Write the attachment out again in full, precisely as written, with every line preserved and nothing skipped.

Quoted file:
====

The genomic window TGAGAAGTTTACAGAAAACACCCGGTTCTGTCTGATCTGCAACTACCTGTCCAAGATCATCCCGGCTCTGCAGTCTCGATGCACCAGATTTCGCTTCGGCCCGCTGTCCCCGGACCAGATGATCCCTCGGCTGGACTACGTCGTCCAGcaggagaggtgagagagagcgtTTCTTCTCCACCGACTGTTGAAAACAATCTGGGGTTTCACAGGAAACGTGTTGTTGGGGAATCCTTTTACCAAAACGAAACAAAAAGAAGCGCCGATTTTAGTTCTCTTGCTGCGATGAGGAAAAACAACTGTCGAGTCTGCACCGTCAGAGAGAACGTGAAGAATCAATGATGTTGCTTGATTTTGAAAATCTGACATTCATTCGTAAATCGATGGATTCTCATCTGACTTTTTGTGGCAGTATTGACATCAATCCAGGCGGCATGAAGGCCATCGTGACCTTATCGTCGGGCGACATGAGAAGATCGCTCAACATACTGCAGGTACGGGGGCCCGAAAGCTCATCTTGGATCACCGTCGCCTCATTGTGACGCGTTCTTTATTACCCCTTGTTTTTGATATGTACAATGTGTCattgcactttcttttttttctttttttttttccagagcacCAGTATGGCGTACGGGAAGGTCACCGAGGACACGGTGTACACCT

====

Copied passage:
The genomic window TGAGAAGTTTACAGAAAACACCCGGTTCTGTCTGATCTGCAACTACCTGTCCAAGATCATCCCGGCTCTGCAGTCTCGATGCACCAGATTTCGCTTCGGCCCGCTGTCCCCGGACCAGATGATCCCTCGGCTGGACTACGTCGTCCAGcaggagaggtgagagagagcgtTTCTTCTCCACCGACTGTTGAAAACAATCTGGGGTTTCACAGGAAACGTGTTGTTGGGGAATCCTTTTACCAAAACGAAACAAAAAGAAGCGCCGATTTTAGTTCTCTTGCTGCGATGAGGAAAAACAACTGTCGAGTCTGCACCGTCAGAGAGAACGTGAAGAATCAATGATGTTGCTTGATTTTGAAAATCTGACATTCATTCGTAAATCGATGGATTCTCATCTGACTTTTTGTGGCAGTATTGACATCAATCCAGGCGGCATGAAGGCCATCGTGACCTTATCGTCGGGCGACATGAGAAGATCGCTCAACATACTGCAGGTACGGGGGCCCGAAAGCTCATCTTGGATCACCGTCGCCTCATTGTGACGCGTTCTTTATTACCCCTTGTTTTTGATATGTACAATGTGTCattgcactttcttttttttctttttttttttccagagcacCAGTATGGCGTACGGGAAGGTCACCGAGGACACGGTGTACACCT